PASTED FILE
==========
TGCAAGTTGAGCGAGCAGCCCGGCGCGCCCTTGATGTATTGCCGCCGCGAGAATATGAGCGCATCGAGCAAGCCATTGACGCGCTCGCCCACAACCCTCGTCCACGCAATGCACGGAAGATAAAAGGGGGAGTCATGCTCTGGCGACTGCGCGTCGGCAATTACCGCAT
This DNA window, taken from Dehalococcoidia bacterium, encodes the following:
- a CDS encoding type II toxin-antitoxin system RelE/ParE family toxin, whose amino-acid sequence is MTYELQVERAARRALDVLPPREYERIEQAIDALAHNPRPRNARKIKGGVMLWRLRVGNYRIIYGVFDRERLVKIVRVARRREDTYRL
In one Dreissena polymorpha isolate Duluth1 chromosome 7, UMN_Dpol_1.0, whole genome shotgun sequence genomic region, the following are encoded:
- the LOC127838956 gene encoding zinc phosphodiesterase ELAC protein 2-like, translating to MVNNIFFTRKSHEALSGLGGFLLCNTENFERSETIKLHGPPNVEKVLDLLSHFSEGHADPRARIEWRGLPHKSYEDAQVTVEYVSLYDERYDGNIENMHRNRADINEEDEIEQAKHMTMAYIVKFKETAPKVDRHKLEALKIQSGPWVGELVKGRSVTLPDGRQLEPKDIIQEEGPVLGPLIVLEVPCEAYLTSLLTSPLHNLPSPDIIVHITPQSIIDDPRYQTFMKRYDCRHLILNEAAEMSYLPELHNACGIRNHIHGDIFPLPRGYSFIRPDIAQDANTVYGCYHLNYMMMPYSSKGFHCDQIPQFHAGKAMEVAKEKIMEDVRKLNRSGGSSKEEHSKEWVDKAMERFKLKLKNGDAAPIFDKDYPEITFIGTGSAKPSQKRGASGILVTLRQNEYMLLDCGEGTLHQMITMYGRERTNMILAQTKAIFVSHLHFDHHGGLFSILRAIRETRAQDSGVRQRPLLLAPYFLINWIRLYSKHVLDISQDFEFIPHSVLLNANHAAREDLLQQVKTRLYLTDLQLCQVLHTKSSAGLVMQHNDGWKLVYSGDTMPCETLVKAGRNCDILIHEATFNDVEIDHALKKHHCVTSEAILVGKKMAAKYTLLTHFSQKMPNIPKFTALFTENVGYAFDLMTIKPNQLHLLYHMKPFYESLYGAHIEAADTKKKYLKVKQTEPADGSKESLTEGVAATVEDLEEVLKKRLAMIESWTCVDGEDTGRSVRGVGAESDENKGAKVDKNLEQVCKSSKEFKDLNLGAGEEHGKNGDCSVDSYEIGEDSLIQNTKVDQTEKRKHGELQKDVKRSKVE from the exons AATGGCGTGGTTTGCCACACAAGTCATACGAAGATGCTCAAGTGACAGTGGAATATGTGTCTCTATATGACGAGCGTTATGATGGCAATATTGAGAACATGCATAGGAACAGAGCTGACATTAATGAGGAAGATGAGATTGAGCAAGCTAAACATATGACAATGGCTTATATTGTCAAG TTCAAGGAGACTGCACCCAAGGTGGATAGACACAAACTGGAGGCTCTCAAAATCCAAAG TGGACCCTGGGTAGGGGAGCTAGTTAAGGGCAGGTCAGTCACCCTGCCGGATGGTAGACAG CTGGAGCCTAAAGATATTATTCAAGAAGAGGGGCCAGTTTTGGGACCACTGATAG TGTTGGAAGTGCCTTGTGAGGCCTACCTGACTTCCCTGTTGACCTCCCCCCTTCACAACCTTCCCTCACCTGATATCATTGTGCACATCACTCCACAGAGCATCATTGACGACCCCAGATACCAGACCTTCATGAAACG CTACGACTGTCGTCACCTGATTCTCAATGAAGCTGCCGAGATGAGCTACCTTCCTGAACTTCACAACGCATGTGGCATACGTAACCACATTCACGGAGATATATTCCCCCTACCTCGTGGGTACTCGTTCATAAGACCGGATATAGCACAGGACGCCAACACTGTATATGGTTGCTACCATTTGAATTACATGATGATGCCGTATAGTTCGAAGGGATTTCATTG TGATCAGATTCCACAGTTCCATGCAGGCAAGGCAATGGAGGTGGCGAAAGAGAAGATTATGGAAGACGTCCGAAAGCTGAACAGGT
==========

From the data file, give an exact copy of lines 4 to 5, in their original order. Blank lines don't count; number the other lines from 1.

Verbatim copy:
In one Dreissena polymorpha isolate Duluth1 chromosome 7, UMN_Dpol_1.0, whole genome shotgun sequence genomic region, the following are encoded:
- the LOC127838956 gene encoding zinc phosphodiesterase ELAC protein 2-like, translating to MVNNIFFTRKSHEALSGLGGFLLCNTENFERSETIKLHGPPNVEKVLDLLSHFSEGHADPRARIEWRGLPHKSYEDAQVTVEYVSLYDERYDGNIENMHRNRADINEEDEIEQAKHMTMAYIVKFKETAPKVDRHKLEALKIQSGPWVGELVKGRSVTLPDGRQLEPKDIIQEEGPVLGPLIVLEVPCEAYLTSLLTSPLHNLPSPDIIVHITPQSIIDDPRYQTFMKRYDCRHLILNEAAEMSYLPELHNACGIRNHIHGDIFPLPRGYSFIRPDIAQDANTVYGCYHLNYMMMPYSSKGFHCDQIPQFHAGKAMEVAKEKIMEDVRKLNRSGGSSKEEHSKEWVDKAMERFKLKLKNGDAAPIFDKDYPEITFIGTGSAKPSQKRGASGILVTLRQNEYMLLDCGEGTLHQMITMYGRERTNMILAQTKAIFVSHLHFDHHGGLFSILRAIRETRAQDSGVRQRPLLLAPYFLINWIRLYSKHVLDISQDFEFIPHSVLLNANHAAREDLLQQVKTRLYLTDLQLCQVLHTKSSAGLVMQHNDGWKLVYSGDTMPCETLVKAGRNCDILIHEATFNDVEIDHALKKHHCVTSEAILVGKKMAAKYTLLTHFSQKMPNIPKFTALFTENVGYAFDLMTIKPNQLHLLYHMKPFYESLYGAHIEAADTKKKYLKVKQTEPADGSKESLTEGVAATVEDLEEVLKKRLAMIESWTCVDGEDTGRSVRGVGAESDENKGAKVDKNLEQVCKSSKEFKDLNLGAGEEHGKNGDCSVDSYEIGEDSLIQNTKVDQTEKRKHGELQKDVKRSKVE from the exons AATGGCGTGGTTTGCCACACAAGTCATACGAAGATGCTCAAGTGACAGTGGAATATGTGTCTCTATATGACGAGCGTTATGATGGCAATATTGAGAACATGCATAGGAACAGAGCTGACATTAATGAGGAAGATGAGATTGAGCAAGCTAAACATATGACAATGGCTTATATTGTCAAG TTCAAGGAGACTGCACCCAAGGTGGATAGACACAAACTGGAGGCTCTCAAAATCCAAAG TGGACCCTGGGTAGGGGAGCTAGTTAAGGGCAGGTCAGTCACCCTGCCGGATGGTAGACAG CTGGAGCCTAAAGATATTATTCAAGAAGAGGGGCCAGTTTTGGGACCACTGATAG TGTTGGAAGTGCCTTGTGAGGCCTACCTGACTTCCCTGTTGACCTCCCCCCTTCACAACCTTCCCTCACCTGATATCATTGTGCACATCACTCCACAGAGCATCATTGACGACCCCAGATACCAGACCTTCATGAAACG CTACGACTGTCGTCACCTGATTCTCAATGAAGCTGCCGAGATGAGCTACCTTCCTGAACTTCACAACGCATGTGGCATACGTAACCACATTCACGGAGATATATTCCCCCTACCTCGTGGGTACTCGTTCATAAGACCGGATATAGCACAGGACGCCAACACTGTATATGGTTGCTACCATTTGAATTACATGATGATGCCGTATAGTTCGAAGGGATTTCATTG TGATCAGATTCCACAGTTCCATGCAGGCAAGGCAATGGAGGTGGCGAAAGAGAAGATTATGGAAGACGTCCGAAAGCTGAACAGGT